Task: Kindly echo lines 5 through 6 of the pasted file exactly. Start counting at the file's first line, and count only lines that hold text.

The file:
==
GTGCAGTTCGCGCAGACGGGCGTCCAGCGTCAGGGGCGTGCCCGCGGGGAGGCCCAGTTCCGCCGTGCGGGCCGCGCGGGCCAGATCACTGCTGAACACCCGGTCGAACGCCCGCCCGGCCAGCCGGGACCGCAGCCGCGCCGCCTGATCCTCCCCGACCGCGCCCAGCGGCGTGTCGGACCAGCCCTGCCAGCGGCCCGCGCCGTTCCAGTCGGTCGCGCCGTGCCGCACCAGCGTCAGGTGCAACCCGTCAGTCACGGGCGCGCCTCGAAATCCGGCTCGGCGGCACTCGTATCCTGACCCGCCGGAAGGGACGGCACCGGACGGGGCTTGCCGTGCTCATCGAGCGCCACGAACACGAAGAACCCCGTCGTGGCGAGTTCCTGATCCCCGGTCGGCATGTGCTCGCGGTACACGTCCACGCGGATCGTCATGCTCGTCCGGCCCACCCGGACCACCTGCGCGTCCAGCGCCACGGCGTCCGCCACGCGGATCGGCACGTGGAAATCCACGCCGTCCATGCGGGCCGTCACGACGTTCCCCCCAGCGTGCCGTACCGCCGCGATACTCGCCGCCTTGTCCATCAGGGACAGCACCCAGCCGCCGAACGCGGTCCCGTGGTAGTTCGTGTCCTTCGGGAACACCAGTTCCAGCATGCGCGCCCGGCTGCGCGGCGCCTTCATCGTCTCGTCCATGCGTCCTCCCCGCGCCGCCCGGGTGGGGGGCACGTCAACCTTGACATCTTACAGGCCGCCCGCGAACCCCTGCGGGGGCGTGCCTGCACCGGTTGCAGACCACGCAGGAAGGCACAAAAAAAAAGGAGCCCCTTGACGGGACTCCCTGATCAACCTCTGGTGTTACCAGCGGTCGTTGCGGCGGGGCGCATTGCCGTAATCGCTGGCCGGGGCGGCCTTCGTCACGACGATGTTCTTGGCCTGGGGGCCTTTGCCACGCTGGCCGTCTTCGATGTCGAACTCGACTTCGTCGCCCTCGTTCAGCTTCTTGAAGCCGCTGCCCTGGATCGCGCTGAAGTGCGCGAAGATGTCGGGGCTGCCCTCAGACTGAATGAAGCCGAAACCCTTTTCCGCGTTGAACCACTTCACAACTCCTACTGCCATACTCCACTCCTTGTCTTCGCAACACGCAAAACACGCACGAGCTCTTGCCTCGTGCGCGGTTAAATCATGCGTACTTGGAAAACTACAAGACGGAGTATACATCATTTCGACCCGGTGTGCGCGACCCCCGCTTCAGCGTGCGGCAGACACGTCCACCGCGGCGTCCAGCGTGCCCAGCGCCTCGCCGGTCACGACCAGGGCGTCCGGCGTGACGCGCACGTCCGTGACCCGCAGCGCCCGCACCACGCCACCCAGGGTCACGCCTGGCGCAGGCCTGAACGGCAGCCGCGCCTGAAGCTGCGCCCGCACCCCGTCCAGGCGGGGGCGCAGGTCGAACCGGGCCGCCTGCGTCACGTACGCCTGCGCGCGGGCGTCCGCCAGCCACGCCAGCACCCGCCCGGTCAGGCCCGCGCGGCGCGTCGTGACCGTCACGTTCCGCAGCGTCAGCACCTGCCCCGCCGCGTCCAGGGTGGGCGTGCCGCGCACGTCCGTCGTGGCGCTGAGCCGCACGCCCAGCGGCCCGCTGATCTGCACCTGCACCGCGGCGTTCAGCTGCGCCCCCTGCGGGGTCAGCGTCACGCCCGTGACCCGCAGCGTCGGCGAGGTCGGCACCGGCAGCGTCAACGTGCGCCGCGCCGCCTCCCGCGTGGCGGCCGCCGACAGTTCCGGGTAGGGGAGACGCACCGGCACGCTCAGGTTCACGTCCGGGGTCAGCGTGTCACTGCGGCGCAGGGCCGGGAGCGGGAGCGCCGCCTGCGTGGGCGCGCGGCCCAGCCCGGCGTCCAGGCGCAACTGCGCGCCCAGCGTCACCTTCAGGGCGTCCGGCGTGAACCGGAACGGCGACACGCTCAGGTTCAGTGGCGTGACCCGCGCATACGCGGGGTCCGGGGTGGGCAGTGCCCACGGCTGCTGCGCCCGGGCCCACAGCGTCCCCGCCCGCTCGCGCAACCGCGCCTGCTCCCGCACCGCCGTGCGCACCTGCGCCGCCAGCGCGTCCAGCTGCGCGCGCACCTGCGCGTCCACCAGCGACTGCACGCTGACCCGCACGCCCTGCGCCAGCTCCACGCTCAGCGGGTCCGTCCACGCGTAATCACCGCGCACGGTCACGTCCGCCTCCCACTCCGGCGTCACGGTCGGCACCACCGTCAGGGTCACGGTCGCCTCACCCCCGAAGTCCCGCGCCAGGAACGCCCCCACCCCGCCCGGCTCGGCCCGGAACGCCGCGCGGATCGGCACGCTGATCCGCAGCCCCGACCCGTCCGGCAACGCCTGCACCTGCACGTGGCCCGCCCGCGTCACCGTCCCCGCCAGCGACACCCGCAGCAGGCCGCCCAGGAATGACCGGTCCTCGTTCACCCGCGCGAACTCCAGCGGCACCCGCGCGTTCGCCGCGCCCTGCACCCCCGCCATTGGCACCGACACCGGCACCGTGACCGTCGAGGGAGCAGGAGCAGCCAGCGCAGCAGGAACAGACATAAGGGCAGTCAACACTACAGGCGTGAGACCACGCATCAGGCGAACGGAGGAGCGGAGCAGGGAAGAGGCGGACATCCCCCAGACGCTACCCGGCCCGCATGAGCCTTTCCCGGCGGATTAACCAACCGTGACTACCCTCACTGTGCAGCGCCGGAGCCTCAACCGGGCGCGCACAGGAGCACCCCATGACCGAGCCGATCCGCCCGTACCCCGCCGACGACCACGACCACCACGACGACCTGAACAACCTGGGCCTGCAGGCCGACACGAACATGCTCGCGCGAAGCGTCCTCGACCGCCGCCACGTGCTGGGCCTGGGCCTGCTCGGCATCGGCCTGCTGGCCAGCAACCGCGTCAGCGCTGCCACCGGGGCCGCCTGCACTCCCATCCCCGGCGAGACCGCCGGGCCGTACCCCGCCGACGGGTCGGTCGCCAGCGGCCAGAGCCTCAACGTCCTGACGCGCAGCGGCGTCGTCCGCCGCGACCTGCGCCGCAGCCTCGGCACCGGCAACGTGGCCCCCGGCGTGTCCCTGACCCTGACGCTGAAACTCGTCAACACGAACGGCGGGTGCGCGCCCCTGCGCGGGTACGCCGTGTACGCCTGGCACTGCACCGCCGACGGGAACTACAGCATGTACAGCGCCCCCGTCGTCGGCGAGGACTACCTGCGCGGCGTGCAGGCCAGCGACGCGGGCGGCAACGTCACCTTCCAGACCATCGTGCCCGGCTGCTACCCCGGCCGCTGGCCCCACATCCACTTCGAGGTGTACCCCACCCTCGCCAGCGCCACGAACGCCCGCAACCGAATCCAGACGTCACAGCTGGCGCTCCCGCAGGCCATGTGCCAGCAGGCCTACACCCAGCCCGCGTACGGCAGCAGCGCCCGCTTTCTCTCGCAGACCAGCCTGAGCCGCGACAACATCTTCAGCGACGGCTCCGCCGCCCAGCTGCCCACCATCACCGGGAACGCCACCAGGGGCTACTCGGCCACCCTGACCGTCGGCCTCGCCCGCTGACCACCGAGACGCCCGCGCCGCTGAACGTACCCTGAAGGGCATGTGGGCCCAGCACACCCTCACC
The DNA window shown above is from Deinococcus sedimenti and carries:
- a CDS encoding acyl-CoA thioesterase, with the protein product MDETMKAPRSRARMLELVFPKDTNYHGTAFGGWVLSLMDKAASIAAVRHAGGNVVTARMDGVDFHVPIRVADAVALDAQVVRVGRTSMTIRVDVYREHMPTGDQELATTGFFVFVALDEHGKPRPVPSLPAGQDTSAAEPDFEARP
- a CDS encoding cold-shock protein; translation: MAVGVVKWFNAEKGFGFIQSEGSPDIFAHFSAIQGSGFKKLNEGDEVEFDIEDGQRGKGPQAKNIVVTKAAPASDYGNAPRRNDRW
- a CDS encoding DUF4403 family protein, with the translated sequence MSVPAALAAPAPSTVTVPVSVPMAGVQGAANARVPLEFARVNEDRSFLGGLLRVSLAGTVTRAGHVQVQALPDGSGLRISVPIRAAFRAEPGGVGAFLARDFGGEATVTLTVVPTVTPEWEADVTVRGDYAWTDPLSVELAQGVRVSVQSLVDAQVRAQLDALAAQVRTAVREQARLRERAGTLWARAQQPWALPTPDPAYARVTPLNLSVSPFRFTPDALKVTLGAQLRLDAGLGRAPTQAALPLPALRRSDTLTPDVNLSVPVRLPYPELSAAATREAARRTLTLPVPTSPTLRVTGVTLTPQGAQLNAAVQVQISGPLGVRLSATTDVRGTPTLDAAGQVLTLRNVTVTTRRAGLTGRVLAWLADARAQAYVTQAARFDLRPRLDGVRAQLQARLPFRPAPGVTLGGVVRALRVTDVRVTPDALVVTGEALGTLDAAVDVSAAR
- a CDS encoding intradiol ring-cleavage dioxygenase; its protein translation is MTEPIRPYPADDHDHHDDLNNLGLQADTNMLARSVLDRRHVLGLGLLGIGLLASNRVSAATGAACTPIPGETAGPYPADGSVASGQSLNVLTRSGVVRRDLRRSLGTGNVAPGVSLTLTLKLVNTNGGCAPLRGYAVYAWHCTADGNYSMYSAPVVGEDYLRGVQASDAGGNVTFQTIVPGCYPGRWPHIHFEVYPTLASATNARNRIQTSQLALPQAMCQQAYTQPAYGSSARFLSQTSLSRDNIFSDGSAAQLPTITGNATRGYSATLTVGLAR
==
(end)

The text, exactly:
- a CDS encoding DUF4403 family protein, with the translated sequence MSVPAALAAPAPSTVTVPVSVPMAGVQGAANARVPLEFARVNEDRSFLGGLLRVSLAGTVTRAGHVQVQALPDGSGLRISVPIRAAFRAEPGGVGAFLARDFGGEATVTLTVVPTVTPEWEADVTVRGDYAWTDPLSVELAQGVRVSVQSLVDAQVRAQLDALAAQVRTAVREQARLRERAGTLWARAQQPWALPTPDPAYARVTPLNLSVSPFRFTPDALKVTLGAQLRLDAGLGRAPTQAALPLPALRRSDTLTPDVNLSVPVRLPYPELSAAATREAARRTLTLPVPTSPTLRVTGVTLTPQGAQLNAAVQVQISGPLGVRLSATTDVRGTPTLDAAGQVLTLRNVTVTTRRAGLTGRVLAWLADARAQAYVTQAARFDLRPRLDGVRAQLQARLPFRPAPGVTLGGVVRALRVTDVRVTPDALVVTGEALGTLDAAVDVSAAR
- a CDS encoding intradiol ring-cleavage dioxygenase; its protein translation is MTEPIRPYPADDHDHHDDLNNLGLQADTNMLARSVLDRRHVLGLGLLGIGLLASNRVSAATGAACTPIPGETAGPYPADGSVASGQSLNVLTRSGVVRRDLRRSLGTGNVAPGVSLTLTLKLVNTNGGCAPLRGYAVYAWHCTADGNYSMYSAPVVGEDYLRGVQASDAGGNVTFQTIVPGCYPGRWPHIHFEVYPTLASATNARNRIQTSQLALPQAMCQQAYTQPAYGSSARFLSQTSLSRDNIFSDGSAAQLPTITGNATRGYSATLTVGLAR